I still don’t know what’s the matter with Stella. But, to summarize from Part 1 of the post, the ways Stella tried to tell me something was wrong were vast and varied:

1. anxiety and nervousness on the cross ties, when she’s normally very quiet;

2. biting while I was brushing her sides;

3. increasing fussiness when being tacked up;

4. getting “stuck” at the mounting block – not wanting to walk on after I had mounted;

5. not wanting to stand still while I tightened her girth from the saddle;

6. and finally, on the night of my last ride, anxiety escalating to “naughtiness” at the mounting block.

I told all of this to our vet, Trevor, when he came out to see Stella on the Monday night after the rearing incident. As we stood in Stella’s stall talking about it, she was sweet and loving toward Trevor (as usual. Like I said, she’s the sweetest pony I know). But the moment he ran his hand over her girth area, she swung her head around, almost violently, as though to bite.

He felt every other inch of her body, palpating and manipulating her withers, spine, muscles along the back, her loins, her hindquarters, everywhere. There were no other places that caused her even to flinch. I was happy that we could rule out back pain, but as soon as he came back to the girth area, the violent head swing happened again. At least we had been able to narrow it down to where she was hurting. Now we just had to figure out why.

Trevor had a couple of ideas off the top of his head as to what it could be. Looking back on the events leading up to the incident, the first thing that came to mind was that this was pain associated with Stella being in heat. Now, I don’t know how many of you have mares, but those who do know that being in season can bring on some very odd behaviours in a mare, and some mares can have pretty painful heats.

If Stella was experiencing some kind of ovarian pain, that could explain many of the symptoms she was showing – the increased anxiety/nervousness (which can accompany any kind of pain in a horse, really), the sensitivity in the belly/girth area, and the other, less obvious, symptoms, like making sour-puss faces at her best girlfriends.

Having said that, I hadn’t really seen any other signs of Stella being in heat. But, to be fair, I had now had her for almost five months, and I honestly hadn’t noticed so far when she had ever been in heat (and after all of my trials and tribulations with my other mare, Sunny, I had developed a pretty keen eye for a mare in season!).

Nonetheless, it was at least a place to start. We decided to put her on bute for four days. By the fifth day, one of two things will have happened – either the pain will have gone away on its own due to the fact that, if she started her heat the Thursday before (that’s when the worst of the symptoms started), she should be out of season by the coming Thursday, or, if it was a temporary issue, the bute should have taken the pain away. I was to continue working her (ground work and lungeing only, no saddle) for the next four days, and then on day 5, which would be the Friday, I was to try tacking her up to gauge her reaction to having the saddle put on and the girth tightened.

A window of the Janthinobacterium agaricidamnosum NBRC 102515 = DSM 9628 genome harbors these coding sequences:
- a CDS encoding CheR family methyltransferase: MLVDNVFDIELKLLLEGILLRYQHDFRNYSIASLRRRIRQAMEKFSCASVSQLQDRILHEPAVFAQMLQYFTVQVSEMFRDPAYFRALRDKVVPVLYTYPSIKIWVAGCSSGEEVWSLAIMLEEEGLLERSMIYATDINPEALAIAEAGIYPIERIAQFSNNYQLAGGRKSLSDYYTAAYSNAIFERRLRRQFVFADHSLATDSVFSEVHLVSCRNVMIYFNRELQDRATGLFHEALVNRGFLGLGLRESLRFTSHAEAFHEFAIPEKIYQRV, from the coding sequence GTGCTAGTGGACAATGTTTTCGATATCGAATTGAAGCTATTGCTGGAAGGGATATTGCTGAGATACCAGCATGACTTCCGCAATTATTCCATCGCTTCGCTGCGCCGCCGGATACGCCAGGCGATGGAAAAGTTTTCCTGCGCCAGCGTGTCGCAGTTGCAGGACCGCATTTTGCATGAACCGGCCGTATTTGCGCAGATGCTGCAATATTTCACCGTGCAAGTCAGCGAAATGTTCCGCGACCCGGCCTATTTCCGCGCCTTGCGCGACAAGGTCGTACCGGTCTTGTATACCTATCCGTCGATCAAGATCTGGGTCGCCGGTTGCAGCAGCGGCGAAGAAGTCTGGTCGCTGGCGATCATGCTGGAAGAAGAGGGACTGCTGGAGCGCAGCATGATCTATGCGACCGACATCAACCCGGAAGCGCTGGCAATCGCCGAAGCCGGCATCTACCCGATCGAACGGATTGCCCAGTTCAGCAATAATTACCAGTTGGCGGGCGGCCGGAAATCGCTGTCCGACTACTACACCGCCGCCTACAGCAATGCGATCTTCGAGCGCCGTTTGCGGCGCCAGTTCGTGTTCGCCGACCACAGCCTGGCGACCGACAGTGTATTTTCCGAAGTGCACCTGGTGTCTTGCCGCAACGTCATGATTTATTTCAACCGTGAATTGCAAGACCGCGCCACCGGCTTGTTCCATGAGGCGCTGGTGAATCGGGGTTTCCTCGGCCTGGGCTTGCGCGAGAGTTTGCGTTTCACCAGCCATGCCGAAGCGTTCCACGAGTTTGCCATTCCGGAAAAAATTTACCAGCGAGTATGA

We did as instructed. I also started keeping a journal for Stella, to track her symptoms, and jot down notes about how she seemed on each day. If this issue was, in fact, being caused by painful heats, then I was going to need to know when she was due to come into season, so I would be able to plan her work schedule and her pain management around it.

On day 5 (Friday), we put on her saddle (click here to see the video). She seemed concerned, and a little anxious, but at least she didn’t try to leap around as I put it on. I was not convinced the pain was gone, and in fact her sides still seemed a little sensitive whenever I touched them. You can tell by the look on her face that she is not feeling comfortable about being tacked up.

Saturday and Sunday were spent at a groundwork and desensitization clinic (that’s a whole ‘nother blog post!), so it was Tuesday of week two before I tried tacking her up again. I actually started out without tack. I wanted to practice some things we’d learned over the weekend, and I wanted to gauge her demeanour in the ring without a saddle on first. So off we went with just a rope halter and lead. Stella was quiet, focused and attentive. No spooking, no shenanigans. It was a nice little schooling session, and had I left it there, I would have gone home thinking that there was some real improvement. But, of course, when you’re trying to test a theory, you have to follow through.

I took Stella back to her stall and started tacking her up. She was about the same as she had been on Friday. A little ouchy on her sides right behind her elbows, and a little anxious about what I was doing. I figured I was never going to get to the bottom of things until I pushed the envelope a little bit, so I decided to see how she looked on the lunge line. It was very obvious to me that having the saddle on was the issue:

Video 1: Stella lungeing without the saddle: click here

Video 2: Stella lungeing with the saddle: click here

My concern was not so much that she was blowing off some steam. My concern is the bucking. See, Stella doesn’t buck. And by that, I don’t mean Stella rarely bucks, or she doesn’t buck much. I mean she doesn’t buck. Ever.

The other thing about this (which the video doesn’t show) is the difference in her temperament between when she was in the ring without the saddle, and when she was in the ring with the saddle. She was immediately a little more anxious in the saddle. She was expecting it to hurt (and obviously it did, judging by the bucks).

So. Back to square one. This tells me loud and clear that the pain is still there, even after almost a week off, and four days of bute. I’m off to call the vet. I’ll keep you posted!

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To be continued…